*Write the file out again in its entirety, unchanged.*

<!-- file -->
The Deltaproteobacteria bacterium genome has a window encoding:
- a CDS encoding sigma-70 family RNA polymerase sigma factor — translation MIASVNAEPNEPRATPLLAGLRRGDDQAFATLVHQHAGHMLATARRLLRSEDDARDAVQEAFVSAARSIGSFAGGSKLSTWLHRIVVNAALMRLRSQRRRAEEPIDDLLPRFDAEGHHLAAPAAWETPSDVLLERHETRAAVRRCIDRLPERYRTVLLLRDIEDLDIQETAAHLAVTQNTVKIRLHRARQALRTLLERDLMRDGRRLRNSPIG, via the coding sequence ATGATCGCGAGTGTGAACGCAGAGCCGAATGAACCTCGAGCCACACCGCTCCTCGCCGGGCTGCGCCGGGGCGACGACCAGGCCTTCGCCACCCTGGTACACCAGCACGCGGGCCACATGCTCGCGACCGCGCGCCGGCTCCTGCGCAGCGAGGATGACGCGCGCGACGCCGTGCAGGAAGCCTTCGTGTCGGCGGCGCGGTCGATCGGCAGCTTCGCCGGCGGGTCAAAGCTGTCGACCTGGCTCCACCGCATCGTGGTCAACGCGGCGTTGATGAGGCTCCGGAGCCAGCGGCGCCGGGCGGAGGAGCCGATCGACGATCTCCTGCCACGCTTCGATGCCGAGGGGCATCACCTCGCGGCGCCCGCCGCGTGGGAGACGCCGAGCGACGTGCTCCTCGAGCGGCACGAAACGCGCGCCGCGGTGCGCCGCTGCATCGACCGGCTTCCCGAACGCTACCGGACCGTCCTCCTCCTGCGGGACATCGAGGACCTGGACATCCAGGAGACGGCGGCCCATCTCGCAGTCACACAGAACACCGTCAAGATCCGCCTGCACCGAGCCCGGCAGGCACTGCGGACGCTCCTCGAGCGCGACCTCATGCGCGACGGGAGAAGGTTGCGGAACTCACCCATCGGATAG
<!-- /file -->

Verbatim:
The Deltaproteobacteria bacterium genome has a window encoding:
- a CDS encoding sigma-70 family RNA polymerase sigma factor — translation MIASVNAEPNEPRATPLLAGLRRGDDQAFATLVHQHAGHMLATARRLLRSEDDARDAVQEAFVSAARSIGSFAGGSKLSTWLHRIVVNAALMRLRSQRRRAEEPIDDLLPRFDAEGHHLAAPAAWETPSDVLLERHETRAAVRRCIDRLPERYRTVLLLRDIEDLDIQETAAHLAVTQNTVKIRLHRARQALRTLLERDLMRDGRRLRNSPIG, via the coding sequence ATGATCGCGAGTGTGAACGCAGAGCCGAATGAACCTCGAGCCACACCGCTCCTCGCCGGGCTGCGCCGGGGCGACGACCAGGCCTTCGCCACCCTGGTACACCAGCACGCGGGCCACATGCTCGCGACCGCGCGCCGGCTCCTGCGCAGCGAGGATGACGCGCGCGACGCCGTGCAGGAAGCCTTCGTGTCGGCGGCGCGGTCGATCGGCAGCTTCGCCGGCGGGTCAAAGCTGTCGACCTGGCTCCACCGCATCGTGGTCAACGCGGCGTTGATGAGGCTCCGGAGCCAGCGGCGCCGGGCGGAGGAGCCGATCGACGATCTCCTGCCACGCTTCGATGCCGAGGGGCATCACCTCGCGGCGCCCGCCGCGTGGGAGACGCCGAGCGACGTGCTCCTCGAGCGGCACGAAACGCGCGCCGCGGTGCGCCGCTGCATCGACCGGCTTCCCGAACGCTACCGGACCGTCCTCCTCCTGCGGGACATCGAGGACCTGGACATCCAGGAGACGGCGGCCCATCTCGCAGTCACACAGAACACCGTCAAGATCCGCCTGCACCGAGCCCGGCAGGCACTGCGGACGCTCCTCGAGCGCGACCTCATGCGCGACGGGAGAAGGTTGCGGAACTCACCCATCGGATAG